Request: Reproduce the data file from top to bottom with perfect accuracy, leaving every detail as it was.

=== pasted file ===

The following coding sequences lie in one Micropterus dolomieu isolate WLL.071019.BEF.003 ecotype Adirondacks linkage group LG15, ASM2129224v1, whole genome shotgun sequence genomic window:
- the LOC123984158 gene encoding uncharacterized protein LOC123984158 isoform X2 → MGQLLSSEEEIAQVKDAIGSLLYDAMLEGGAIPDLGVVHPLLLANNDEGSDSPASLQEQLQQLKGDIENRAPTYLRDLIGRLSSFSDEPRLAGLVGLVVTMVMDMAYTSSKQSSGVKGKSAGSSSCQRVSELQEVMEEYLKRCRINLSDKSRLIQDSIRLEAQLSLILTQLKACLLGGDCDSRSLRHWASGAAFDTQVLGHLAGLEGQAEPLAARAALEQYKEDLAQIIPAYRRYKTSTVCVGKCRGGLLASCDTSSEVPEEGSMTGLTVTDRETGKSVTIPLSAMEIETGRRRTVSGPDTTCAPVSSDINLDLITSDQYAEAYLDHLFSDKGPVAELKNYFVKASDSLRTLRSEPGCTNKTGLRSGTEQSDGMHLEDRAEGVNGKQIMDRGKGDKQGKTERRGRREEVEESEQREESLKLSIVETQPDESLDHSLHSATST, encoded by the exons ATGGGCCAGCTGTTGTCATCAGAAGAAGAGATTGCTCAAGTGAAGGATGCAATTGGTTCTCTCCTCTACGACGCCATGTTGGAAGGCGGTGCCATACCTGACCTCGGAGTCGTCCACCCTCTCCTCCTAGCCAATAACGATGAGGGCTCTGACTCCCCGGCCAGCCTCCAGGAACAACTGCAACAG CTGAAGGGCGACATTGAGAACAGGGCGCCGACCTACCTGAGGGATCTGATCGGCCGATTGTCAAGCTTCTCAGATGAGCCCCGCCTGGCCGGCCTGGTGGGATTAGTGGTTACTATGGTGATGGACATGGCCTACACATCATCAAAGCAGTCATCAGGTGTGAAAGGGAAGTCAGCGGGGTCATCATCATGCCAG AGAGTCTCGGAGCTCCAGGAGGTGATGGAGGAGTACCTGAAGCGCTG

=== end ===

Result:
The following coding sequences lie in one Micropterus dolomieu isolate WLL.071019.BEF.003 ecotype Adirondacks linkage group LG15, ASM2129224v1, whole genome shotgun sequence genomic window:
- the LOC123984158 gene encoding uncharacterized protein LOC123984158 isoform X2 → MGQLLSSEEEIAQVKDAIGSLLYDAMLEGGAIPDLGVVHPLLLANNDEGSDSPASLQEQLQQLKGDIENRAPTYLRDLIGRLSSFSDEPRLAGLVGLVVTMVMDMAYTSSKQSSGVKGKSAGSSSCQRVSELQEVMEEYLKRCRINLSDKSRLIQDSIRLEAQLSLILTQLKACLLGGDCDSRSLRHWASGAAFDTQVLGHLAGLEGQAEPLAARAALEQYKEDLAQIIPAYRRYKTSTVCVGKCRGGLLASCDTSSEVPEEGSMTGLTVTDRETGKSVTIPLSAMEIETGRRRTVSGPDTTCAPVSSDINLDLITSDQYAEAYLDHLFSDKGPVAELKNYFVKASDSLRTLRSEPGCTNKTGLRSGTEQSDGMHLEDRAEGVNGKQIMDRGKGDKQGKTERRGRREEVEESEQREESLKLSIVETQPDESLDHSLHSATST, encoded by the exons ATGGGCCAGCTGTTGTCATCAGAAGAAGAGATTGCTCAAGTGAAGGATGCAATTGGTTCTCTCCTCTACGACGCCATGTTGGAAGGCGGTGCCATACCTGACCTCGGAGTCGTCCACCCTCTCCTCCTAGCCAATAACGATGAGGGCTCTGACTCCCCGGCCAGCCTCCAGGAACAACTGCAACAG CTGAAGGGCGACATTGAGAACAGGGCGCCGACCTACCTGAGGGATCTGATCGGCCGATTGTCAAGCTTCTCAGATGAGCCCCGCCTGGCCGGCCTGGTGGGATTAGTGGTTACTATGGTGATGGACATGGCCTACACATCATCAAAGCAGTCATCAGGTGTGAAAGGGAAGTCAGCGGGGTCATCATCATGCCAG AGAGTCTCGGAGCTCCAGGAGGTGATGGAGGAGTACCTGAAGCGCTG